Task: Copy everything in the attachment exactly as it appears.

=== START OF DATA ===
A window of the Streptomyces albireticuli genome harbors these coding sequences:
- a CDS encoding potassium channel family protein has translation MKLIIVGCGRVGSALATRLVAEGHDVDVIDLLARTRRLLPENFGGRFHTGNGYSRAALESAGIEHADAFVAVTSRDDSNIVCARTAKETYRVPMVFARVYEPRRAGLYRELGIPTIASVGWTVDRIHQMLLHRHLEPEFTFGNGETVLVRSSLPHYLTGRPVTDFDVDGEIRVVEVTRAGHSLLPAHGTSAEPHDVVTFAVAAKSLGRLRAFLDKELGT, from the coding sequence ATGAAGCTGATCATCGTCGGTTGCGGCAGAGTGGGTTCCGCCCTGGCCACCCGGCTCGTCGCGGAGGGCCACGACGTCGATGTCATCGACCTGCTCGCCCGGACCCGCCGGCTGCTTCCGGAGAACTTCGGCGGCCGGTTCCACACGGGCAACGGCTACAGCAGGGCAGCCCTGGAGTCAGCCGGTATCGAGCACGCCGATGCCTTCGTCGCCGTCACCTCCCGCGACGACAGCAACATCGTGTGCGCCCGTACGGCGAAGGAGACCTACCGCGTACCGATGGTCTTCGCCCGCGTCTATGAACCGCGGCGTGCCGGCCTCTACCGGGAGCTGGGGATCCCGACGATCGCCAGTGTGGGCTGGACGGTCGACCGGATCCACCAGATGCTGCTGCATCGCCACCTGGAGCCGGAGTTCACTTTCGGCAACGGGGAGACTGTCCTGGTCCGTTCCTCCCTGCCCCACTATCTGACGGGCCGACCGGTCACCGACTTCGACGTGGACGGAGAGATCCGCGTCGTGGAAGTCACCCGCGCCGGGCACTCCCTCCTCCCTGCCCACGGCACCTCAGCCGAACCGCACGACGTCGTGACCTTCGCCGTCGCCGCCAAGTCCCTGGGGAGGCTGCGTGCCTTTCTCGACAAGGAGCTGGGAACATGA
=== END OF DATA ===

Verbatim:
A window of the Streptomyces albireticuli genome harbors these coding sequences:
- a CDS encoding potassium channel family protein has translation MKLIIVGCGRVGSALATRLVAEGHDVDVIDLLARTRRLLPENFGGRFHTGNGYSRAALESAGIEHADAFVAVTSRDDSNIVCARTAKETYRVPMVFARVYEPRRAGLYRELGIPTIASVGWTVDRIHQMLLHRHLEPEFTFGNGETVLVRSSLPHYLTGRPVTDFDVDGEIRVVEVTRAGHSLLPAHGTSAEPHDVVTFAVAAKSLGRLRAFLDKELGT, from the coding sequence ATGAAGCTGATCATCGTCGGTTGCGGCAGAGTGGGTTCCGCCCTGGCCACCCGGCTCGTCGCGGAGGGCCACGACGTCGATGTCATCGACCTGCTCGCCCGGACCCGCCGGCTGCTTCCGGAGAACTTCGGCGGCCGGTTCCACACGGGCAACGGCTACAGCAGGGCAGCCCTGGAGTCAGCCGGTATCGAGCACGCCGATGCCTTCGTCGCCGTCACCTCCCGCGACGACAGCAACATCGTGTGCGCCCGTACGGCGAAGGAGACCTACCGCGTACCGATGGTCTTCGCCCGCGTCTATGAACCGCGGCGTGCCGGCCTCTACCGGGAGCTGGGGATCCCGACGATCGCCAGTGTGGGCTGGACGGTCGACCGGATCCACCAGATGCTGCTGCATCGCCACCTGGAGCCGGAGTTCACTTTCGGCAACGGGGAGACTGTCCTGGTCCGTTCCTCCCTGCCCCACTATCTGACGGGCCGACCGGTCACCGACTTCGACGTGGACGGAGAGATCCGCGTCGTGGAAGTCACCCGCGCCGGGCACTCCCTCCTCCCTGCCCACGGCACCTCAGCCGAACCGCACGACGTCGTGACCTTCGCCGTCGCCGCCAAGTCCCTGGGGAGGCTGCGTGCCTTTCTCGACAAGGAGCTGGGAACATGA